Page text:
Rank And Handicap

Paths: <= Handicap =>   ·   <= Rank =>

How rank difference is traditionally used to determine the handicap

When a 6 kyu plays another 6 kyu, either player can take Black. Over several games, they would alternate. There should normally be no handicap and White would get komi to offset Black's advantage in moving first. When a 6 kyu plays a 5 kyu, the 6 kyu always is Black, and there is no komi (or only a half point to prevent jigo). So we say there is a one stone difference in the strength of a 6 kyu player and a 5 kyu player. When a 6 kyu plays a 4 kyu, it is a two stone difference in strength, so the 6 kyu not only takes Black, but puts two stones on the board before White makes a move. (0 or 0.5 point komi.)

6 kyu vs. 3 kyu, three handicap stones; up to 6 kyu vs. 1 kyu = five handicap stones; 6 kyu vs. 1 dan = six handicap stones; and so forth. In theory, a 20 kyu player should take a 19-stone handicap from a 1 kyu, and a 20-stone from a 1 dan. In practice, handicaps larger than 9 stones are rare. When the difference in strength between the players is greater than 9 stones, they usually just chalk it up as a Teaching Game, which is not to say that White will surely win the game. Alternatively, large amounts of komi can be given to Black.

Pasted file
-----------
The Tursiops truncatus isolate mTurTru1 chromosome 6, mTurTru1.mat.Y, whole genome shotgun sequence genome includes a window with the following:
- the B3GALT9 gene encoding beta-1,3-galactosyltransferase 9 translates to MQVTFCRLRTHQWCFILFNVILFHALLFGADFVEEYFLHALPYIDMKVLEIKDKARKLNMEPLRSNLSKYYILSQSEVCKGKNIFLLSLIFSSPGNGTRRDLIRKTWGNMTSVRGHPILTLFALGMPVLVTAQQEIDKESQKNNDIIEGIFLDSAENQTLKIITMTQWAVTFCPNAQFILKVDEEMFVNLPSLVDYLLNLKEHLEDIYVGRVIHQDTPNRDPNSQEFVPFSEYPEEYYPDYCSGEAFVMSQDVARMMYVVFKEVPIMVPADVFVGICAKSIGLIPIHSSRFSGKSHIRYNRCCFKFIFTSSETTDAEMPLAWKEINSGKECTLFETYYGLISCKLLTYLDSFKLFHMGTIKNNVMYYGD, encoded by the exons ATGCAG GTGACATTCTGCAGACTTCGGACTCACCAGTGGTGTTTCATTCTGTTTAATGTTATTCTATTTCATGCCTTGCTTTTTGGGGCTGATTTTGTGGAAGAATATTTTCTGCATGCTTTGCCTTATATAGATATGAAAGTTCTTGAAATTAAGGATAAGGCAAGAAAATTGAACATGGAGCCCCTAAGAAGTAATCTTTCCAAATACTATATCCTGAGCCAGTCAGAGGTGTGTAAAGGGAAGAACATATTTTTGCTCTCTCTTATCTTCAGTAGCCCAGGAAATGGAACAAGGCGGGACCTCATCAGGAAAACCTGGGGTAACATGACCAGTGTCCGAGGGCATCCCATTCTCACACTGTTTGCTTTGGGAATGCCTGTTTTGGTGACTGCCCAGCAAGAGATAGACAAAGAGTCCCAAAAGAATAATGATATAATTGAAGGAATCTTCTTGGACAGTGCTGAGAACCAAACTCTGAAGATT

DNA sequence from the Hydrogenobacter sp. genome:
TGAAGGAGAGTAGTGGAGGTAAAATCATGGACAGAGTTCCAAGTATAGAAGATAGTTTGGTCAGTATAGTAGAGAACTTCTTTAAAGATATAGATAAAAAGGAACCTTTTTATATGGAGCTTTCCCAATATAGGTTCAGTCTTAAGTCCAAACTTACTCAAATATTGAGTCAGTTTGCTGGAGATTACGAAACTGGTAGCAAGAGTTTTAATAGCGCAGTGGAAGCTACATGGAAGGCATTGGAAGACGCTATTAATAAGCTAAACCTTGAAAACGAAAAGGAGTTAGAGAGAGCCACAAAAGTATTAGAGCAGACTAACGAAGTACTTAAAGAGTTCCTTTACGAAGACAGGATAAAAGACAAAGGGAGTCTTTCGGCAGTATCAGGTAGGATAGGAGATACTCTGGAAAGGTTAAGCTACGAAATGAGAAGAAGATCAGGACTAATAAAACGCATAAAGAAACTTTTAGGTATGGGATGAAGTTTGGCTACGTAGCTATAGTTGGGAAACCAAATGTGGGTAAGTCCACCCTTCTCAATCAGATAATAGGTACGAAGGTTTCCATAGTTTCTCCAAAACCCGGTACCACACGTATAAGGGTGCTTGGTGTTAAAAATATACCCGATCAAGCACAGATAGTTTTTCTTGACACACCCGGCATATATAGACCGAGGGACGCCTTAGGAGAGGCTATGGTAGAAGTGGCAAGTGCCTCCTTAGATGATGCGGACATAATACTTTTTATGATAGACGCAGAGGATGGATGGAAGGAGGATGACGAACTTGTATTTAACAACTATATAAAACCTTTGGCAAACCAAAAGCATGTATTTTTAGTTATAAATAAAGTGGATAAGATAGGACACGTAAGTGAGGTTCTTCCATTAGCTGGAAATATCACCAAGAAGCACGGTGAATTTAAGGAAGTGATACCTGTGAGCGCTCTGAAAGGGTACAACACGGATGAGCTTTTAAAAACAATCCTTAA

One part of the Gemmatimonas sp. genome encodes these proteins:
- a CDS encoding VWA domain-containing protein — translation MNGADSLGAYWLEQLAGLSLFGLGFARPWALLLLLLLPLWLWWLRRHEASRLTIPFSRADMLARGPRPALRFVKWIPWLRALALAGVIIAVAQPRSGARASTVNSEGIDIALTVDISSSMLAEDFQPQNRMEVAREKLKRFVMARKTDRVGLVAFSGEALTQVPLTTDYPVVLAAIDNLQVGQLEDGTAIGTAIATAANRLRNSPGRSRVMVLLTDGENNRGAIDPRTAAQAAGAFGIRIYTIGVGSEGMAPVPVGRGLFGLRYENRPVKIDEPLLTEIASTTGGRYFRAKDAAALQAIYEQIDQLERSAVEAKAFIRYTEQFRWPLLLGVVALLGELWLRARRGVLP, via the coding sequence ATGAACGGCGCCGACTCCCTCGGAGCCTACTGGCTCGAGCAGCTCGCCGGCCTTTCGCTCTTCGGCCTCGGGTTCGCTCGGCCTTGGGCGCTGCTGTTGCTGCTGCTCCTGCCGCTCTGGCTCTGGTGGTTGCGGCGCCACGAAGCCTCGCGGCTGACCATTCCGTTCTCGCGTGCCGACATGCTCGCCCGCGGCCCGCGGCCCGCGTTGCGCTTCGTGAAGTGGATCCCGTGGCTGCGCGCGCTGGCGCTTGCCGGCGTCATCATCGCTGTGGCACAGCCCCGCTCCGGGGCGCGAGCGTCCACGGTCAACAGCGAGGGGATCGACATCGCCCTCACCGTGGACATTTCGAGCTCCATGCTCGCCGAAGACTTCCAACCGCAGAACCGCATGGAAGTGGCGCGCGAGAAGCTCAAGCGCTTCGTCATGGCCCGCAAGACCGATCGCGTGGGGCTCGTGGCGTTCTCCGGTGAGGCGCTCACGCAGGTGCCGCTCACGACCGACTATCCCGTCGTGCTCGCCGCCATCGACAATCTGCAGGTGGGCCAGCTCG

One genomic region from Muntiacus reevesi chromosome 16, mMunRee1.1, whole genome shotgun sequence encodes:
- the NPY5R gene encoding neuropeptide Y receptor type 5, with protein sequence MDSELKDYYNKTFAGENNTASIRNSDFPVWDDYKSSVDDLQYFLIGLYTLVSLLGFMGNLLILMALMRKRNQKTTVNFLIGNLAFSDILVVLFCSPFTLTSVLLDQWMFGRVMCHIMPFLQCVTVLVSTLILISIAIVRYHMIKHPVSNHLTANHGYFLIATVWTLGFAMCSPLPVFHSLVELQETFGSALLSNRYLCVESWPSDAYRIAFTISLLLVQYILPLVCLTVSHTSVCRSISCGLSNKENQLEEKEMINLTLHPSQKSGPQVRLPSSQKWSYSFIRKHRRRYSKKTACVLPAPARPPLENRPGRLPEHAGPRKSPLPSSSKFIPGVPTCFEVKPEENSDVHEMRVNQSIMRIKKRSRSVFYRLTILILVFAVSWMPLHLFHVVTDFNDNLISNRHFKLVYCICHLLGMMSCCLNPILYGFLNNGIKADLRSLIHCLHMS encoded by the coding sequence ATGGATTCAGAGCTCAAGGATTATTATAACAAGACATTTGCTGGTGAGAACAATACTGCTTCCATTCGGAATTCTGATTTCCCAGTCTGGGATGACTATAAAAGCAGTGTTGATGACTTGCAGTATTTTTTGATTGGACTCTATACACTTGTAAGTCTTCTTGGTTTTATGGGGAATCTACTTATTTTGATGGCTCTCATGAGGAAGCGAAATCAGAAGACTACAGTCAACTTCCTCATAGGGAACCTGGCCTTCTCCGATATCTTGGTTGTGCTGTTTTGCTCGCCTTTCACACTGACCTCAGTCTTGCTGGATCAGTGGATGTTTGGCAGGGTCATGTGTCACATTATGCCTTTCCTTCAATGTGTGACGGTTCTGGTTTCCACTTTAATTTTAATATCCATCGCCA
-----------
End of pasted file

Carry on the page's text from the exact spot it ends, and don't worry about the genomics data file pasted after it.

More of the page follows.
This way of determining the handicap by rank difference is largely independent of the ranking system used. However, in tournaments, particularly when prize money is at stake, no handicap will be given to the weaker player. In more informal tournaments - as are most tournaments in the amateur Go world - a reduced handicap is often seen, in order to balance the interests of having an interesting game on one hand and not completely levelling differences in skill on the other hand.

Advantage for White

The traditional handicap scheme gives an advantage to White. In an even game, Black plays first and gives komi, which amounts to putting down one stone and give komi. If Black is one stone weaker, then he should take two stones and give komi. Or, reversing colors, White plays second and gives komi. If White is one stone weaker, then he should play first (i.e., play Black) and take komi. Either way, taking Black without receiving komi is an inadequate handicap for a one stone difference in strength. Similarly, taking 2 stones without receiving komi is inadequate for a 2-stone difference. And so on.

However, one should never lose sight of the purpose of handicaps, which is to make teaching games more interesting and instructive. Using a handicap system in tournaments may be questionable to begin with, so that the question of making it a fair system becomes irrelevant. That being said, a handicap system that is a little light provides a reasonable environment for the rapidly-improving player. The spacing between ranks is likely to be a more serious issue than this one of first-play advantage.


Further reading

Paths: <= Handicap =>   ·   <= Rank =>
Rank And Handicap last edited by Tokumoto on June 9, 2015 - 13:38
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